In April of 1996, the NBA Board of Governors approved what would be now known as the WNBA (or Women’s National Basketball Association). This was announced with a core three of Lisa Leslie, Sheryl Swoopes, and Rebecca Lobo. The beginning of the league was hot off a 1996 gold medal women’s basketball Olympic team effort, and on June 21, 1997, the WNBA started its history with the appropriate tagline, We Got Next.
Within the short time the league has existed, it’s been through a lot. Expansion, contraction, threats of strikes over wages, and a change of leadership. This is all while great players such as Cynthia Cooper, Tina Thompson, Lauren Jackson, Diana Taurasi, and Tamika Catchings, to name a few, all upped their game on the court. Unfinished Business is the tale of two stories. First, there’s the macro story of how the league began, the buzz that happened in its inception, and the difficulties it faced.
Inside that, director Alison Klayman bridges a narrative between two New York Liberty teams. The inaugural versions, with players such as Lobo, Sue Wicks, Teresa Weatherspoon, and Tari Philips, played inside Madison Square Garden with indiscriminate belief within themselves. Then there was the 2021 version of the squad which was looking to turn a 2-20 2020 campaign around with new players such as DiDi Richards, Sabrina Ionescu, and Natasha Howard.
A story of perseverance is present within the New York storylines, but this also permeates throughout the history of the WNBA. Unfinished Business strikes a balance to show these athletes were at the forefront of speaking about social justice and sexual equality. Even when resources started to shrink, they never gave up on the game they loved. Now armed with a new CBA and a growing fanbase, the league, and the New York Liberty are looking to take the WNBA to new heights. Klayman’s film serves as a marking point to chronicle this history.
Unfinished Business is a beautiful intersection of the New York Liberty's history and how far the WNBA has come with all the struggles and advancements.
Alison Klayman: I think it was the intention from the beginning. In getting access to the Liberty, I thought it was an incredible opportunity to tell their story. With that, I also used the team as a standard for the history, the ups and downs, and the potential of the WNBA as a whole,
It’s a team sport, so focusing that story on New York makes sense. It was so perfect with the dream deferred at the championship, and essentially being kicked out to West Chester were observable examples of the challenges and the lack of investment. The idea was to bring more people to be excited about the WNBA. Some might not realize the level of hype and investment and all that at the beginning. I wanted the film to have a dual timeline, and it was hard.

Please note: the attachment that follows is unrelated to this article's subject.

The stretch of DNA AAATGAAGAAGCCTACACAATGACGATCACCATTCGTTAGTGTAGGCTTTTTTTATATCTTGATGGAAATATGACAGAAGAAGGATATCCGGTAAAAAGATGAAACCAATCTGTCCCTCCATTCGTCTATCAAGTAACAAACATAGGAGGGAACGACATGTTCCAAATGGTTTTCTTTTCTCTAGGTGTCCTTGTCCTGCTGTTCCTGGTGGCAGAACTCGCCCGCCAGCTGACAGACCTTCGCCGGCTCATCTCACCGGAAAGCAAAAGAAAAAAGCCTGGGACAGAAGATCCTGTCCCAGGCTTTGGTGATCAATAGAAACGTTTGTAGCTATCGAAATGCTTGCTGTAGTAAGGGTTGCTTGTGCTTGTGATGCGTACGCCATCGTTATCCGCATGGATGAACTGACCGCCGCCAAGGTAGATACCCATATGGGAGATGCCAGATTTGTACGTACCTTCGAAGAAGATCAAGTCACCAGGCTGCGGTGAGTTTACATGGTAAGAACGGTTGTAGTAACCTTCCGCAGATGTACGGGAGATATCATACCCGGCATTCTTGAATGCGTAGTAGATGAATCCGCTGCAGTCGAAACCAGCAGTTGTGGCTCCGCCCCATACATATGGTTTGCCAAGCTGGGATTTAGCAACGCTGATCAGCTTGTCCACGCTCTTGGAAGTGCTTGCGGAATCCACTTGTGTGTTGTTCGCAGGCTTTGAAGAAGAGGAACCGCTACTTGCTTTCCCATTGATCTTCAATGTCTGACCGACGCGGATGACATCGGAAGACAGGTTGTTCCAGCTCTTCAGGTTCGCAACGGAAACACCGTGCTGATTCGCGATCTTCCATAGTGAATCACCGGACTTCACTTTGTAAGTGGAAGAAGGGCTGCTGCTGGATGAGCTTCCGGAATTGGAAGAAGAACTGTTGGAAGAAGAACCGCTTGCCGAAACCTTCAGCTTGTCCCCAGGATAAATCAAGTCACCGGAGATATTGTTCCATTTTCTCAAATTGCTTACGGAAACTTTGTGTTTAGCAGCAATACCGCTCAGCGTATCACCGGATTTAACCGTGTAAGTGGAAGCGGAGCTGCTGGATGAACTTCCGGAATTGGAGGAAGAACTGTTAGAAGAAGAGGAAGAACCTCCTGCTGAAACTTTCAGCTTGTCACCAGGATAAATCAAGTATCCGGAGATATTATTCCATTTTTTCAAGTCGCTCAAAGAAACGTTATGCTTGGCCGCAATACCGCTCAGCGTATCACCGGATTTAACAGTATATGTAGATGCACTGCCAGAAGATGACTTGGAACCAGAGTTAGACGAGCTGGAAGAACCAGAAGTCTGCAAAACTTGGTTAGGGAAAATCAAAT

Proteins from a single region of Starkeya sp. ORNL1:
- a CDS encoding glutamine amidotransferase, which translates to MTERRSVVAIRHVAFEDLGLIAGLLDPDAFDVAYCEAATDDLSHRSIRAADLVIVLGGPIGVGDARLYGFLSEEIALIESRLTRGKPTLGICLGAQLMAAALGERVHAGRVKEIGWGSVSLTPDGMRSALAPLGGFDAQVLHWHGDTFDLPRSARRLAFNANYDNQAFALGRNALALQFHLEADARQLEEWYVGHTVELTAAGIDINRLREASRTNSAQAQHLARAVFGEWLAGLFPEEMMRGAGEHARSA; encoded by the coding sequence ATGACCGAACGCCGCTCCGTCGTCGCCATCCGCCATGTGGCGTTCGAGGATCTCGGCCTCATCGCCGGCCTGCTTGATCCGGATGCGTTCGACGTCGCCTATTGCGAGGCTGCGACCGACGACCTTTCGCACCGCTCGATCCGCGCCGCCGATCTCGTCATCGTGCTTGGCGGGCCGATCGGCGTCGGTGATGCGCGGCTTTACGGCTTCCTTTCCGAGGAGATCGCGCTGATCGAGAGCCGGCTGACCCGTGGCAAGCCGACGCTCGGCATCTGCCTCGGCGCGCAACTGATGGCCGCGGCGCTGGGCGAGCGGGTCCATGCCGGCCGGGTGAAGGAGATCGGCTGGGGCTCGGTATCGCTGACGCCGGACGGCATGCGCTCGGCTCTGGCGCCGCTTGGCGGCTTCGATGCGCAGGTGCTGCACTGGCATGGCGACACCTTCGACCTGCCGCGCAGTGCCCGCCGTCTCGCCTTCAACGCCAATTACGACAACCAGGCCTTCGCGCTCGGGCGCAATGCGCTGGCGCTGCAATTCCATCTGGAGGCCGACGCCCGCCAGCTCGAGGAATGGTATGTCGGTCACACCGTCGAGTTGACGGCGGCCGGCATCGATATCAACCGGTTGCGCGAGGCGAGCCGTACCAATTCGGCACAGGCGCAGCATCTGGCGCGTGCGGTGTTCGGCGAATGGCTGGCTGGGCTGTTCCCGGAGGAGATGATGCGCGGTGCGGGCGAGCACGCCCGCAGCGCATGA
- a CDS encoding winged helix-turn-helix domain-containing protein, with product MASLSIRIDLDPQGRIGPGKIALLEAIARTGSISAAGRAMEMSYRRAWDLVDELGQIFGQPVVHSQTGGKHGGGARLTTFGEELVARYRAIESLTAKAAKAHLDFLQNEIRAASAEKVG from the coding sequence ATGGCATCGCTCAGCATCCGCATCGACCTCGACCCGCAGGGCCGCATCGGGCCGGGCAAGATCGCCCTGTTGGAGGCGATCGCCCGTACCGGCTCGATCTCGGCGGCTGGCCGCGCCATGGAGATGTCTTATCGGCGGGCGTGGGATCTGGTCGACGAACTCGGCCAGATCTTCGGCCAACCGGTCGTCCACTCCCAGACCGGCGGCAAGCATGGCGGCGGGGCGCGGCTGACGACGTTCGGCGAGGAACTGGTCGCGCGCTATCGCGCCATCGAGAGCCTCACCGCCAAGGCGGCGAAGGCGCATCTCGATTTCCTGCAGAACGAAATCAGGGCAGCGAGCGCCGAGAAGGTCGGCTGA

The documentary makes good use of the hour-and-a-half run time. If you’re new to WNBA history, it gives a sense of the culture in the late 90s. I remember seeing players such as Lisa Leslie, Tina Thompson, and Sheryl Swoopes when I was younger. There was a considerable amount of buzz when the league first started. How did it feel for you to go back and dig through all this history?
Alison Klayman: In doing this project, it was a return to fandom for me with the WNBA. I followed it as a kid and lost track for many reasons, including living abroad. Then reasons chronicled in the checking in on it later and thinking back to how I felt about it as a kid; it is disappointing. It made me realize how naive the assumptions that some of us might have had at the beginning,
I think also that’s a great thing about making a documentary with a retrospective look; 20 to 25 years later, we can start to tell the story of something that happened in the 90s and early 2000s. I made some films set in the late 90s, dealing with Alanis and Abercrombie and Fitch.
My headspace has been in “What did we think we were doing with racism, misogyny, and all these things in the 90s and early 2000s?” Looking back now, there’s disappointment and a need to look at things systemically. I don’t buy that it’s like people don’t want this or don’t like it as a product. Indeed, it’s only reached new heights in recent years in terms of the level of play and everything people say about the league.
There was so much buy-in regarding sponsorships, celebrities, and media investment before the decimation of local newsrooms and other structural factors. The loud reply guy's voice wins when you write it off as, “Oh, yeah, remember that thing that didn’t work out?” That is not the story. I wanted the movie to exist to tell the story the way it was.
You have done two documentaries; Jagged, based on the rise of Alanis Morrisette, and White Hot: The Rise & Fall of Abercrombie & Fitch, which fit around the 90s/early 2000s. There are some themes of sexism, racism, and bigotry that run concurrently inside Unfinished Business.